DESTINATION: SOOMAA NATIONAL PARK
Soomaa wetland area with ancient traditions
Soomaa is a landscape region in South-West of Estonia. In Estonian, the word ‘soomaa’ literally means ‘land of mires’ while the area is best known for having five unique seasons with the fifth season being the flooding season, when the water from melted snow or heavy rains inundates all the lower forests, roads and even yards.
The history of human activity in Soomaa dates back to the Stone Age. The ancient and charming nature of this place is reflected in the tradition of making expanded dugout boats (Estonian haabjas), a technique which is still being taught in Soomaa. Soomaa is probably the only place in Europe where the tradition of making such boats survived into the 21st centuries and in recent decades, a surge of interest in making dugouts has revitalized the ancient tradition.
Soomaa visitors can also take part in canoe trips, snowshoe hikes and animal viewing tours where beavers are the most popular focus, a key stopping point is the mysterious Tori Hell.
Throughout Estonia sauna bathing is a part of the people’s identity and it is sacrosanct for them and so it is in Soomaa. Sauna has always been an important ritual with many functions, it is at the same time a very practical and a spiritual environment and provides good relaxation for example when returning from a trip outdoors. So, after the long traditional sauna session, the mind-set of local people will become understandable.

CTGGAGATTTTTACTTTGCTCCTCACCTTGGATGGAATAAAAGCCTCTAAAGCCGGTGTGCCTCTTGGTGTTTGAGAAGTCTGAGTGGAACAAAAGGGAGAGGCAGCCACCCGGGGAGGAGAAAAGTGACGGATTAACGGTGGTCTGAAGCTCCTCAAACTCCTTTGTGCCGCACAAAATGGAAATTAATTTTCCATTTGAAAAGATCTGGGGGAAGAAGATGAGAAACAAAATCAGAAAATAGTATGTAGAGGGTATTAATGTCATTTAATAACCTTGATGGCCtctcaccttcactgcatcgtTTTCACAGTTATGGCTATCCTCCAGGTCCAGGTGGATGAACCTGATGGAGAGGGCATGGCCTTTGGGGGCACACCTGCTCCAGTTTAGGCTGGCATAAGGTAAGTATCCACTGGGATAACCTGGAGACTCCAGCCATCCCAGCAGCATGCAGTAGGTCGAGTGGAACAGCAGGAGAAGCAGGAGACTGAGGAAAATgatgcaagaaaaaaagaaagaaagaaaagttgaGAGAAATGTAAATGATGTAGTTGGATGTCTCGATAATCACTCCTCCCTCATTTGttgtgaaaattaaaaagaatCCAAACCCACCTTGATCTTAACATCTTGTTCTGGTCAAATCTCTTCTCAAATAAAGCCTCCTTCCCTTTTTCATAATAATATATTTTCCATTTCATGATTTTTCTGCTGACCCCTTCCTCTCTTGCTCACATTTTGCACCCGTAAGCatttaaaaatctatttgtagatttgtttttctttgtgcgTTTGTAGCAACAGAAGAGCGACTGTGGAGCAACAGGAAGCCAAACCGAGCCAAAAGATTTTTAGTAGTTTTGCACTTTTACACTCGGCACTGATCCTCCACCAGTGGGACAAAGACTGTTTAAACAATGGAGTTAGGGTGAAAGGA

In 1993 in the core area of Soomaa landscape region was designated Soomaa National Park, which incorporates an extensive wilderness area, containing large peatbogs and thick forests interwoven by numerous rivers and the floodplains that border them.
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